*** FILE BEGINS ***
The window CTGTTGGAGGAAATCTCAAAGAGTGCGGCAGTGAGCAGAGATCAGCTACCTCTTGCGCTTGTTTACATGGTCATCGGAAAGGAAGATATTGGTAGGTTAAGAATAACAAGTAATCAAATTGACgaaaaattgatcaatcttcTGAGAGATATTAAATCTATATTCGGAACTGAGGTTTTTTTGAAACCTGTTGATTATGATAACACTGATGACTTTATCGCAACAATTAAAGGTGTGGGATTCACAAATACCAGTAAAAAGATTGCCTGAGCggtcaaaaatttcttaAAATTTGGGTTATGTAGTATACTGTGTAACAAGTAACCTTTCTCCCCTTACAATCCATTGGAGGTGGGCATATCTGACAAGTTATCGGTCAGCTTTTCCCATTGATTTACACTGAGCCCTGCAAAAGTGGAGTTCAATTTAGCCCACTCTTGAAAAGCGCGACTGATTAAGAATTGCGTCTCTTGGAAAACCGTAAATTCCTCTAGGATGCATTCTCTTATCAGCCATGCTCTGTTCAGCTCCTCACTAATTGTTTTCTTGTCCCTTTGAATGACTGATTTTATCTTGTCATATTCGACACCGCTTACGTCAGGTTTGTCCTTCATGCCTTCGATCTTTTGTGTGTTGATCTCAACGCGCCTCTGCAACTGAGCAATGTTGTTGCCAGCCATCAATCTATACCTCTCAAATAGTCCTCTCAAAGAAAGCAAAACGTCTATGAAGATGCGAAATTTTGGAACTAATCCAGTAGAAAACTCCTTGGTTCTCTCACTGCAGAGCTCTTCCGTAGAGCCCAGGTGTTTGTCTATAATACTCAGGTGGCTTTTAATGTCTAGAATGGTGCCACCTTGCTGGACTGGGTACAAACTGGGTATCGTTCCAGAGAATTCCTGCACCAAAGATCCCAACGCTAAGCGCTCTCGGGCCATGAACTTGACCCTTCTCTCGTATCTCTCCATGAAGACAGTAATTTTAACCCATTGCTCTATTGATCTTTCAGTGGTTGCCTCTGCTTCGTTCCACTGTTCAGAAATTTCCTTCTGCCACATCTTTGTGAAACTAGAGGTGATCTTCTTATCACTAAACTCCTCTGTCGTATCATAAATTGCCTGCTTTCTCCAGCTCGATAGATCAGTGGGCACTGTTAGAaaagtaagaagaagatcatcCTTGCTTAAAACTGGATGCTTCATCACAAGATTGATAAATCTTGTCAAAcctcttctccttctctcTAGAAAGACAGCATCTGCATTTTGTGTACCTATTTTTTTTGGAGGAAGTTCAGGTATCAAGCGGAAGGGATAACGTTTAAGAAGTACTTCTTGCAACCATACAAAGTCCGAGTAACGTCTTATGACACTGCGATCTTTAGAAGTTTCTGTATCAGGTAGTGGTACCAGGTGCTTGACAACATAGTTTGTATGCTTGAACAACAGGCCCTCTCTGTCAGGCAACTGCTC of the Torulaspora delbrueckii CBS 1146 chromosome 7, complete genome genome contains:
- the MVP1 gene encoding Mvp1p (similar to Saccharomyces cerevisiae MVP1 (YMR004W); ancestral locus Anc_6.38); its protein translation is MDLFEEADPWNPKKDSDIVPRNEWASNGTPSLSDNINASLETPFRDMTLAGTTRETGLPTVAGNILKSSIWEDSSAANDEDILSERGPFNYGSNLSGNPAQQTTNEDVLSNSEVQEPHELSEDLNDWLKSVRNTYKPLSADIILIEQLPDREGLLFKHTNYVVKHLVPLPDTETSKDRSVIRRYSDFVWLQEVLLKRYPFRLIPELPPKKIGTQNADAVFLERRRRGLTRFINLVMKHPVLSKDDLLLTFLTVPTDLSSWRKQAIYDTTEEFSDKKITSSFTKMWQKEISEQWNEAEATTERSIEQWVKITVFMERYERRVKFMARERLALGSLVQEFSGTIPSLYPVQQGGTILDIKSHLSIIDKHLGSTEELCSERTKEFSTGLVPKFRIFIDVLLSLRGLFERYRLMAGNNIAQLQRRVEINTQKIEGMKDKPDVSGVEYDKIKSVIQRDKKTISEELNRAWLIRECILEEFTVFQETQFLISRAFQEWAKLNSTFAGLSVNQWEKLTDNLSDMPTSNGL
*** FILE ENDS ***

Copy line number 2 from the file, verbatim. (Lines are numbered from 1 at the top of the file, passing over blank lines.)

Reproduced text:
- the MVP1 gene encoding Mvp1p (similar to Saccharomyces cerevisiae MVP1 (YMR004W); ancestral locus Anc_6.38); its protein translation is MDLFEEADPWNPKKDSDIVPRNEWASNGTPSLSDNINASLETPFRDMTLAGTTRETGLPTVAGNILKSSIWEDSSAANDEDILSERGPFNYGSNLSGNPAQQTTNEDVLSNSEVQEPHELSEDLNDWLKSVRNTYKPLSADIILIEQLPDREGLLFKHTNYVVKHLVPLPDTETSKDRSVIRRYSDFVWLQEVLLKRYPFRLIPELPPKKIGTQNADAVFLERRRRGLTRFINLVMKHPVLSKDDLLLTFLTVPTDLSSWRKQAIYDTTEEFSDKKITSSFTKMWQKEISEQWNEAEATTERSIEQWVKITVFMERYERRVKFMARERLALGSLVQEFSGTIPSLYPVQQGGTILDIKSHLSIIDKHLGSTEELCSERTKEFSTGLVPKFRIFIDVLLSLRGLFERYRLMAGNNIAQLQRRVEINTQKIEGMKDKPDVSGVEYDKIKSVIQRDKKTISEELNRAWLIRECILEEFTVFQETQFLISRAFQEWAKLNSTFAGLSVNQWEKLTDNLSDMPTSNGL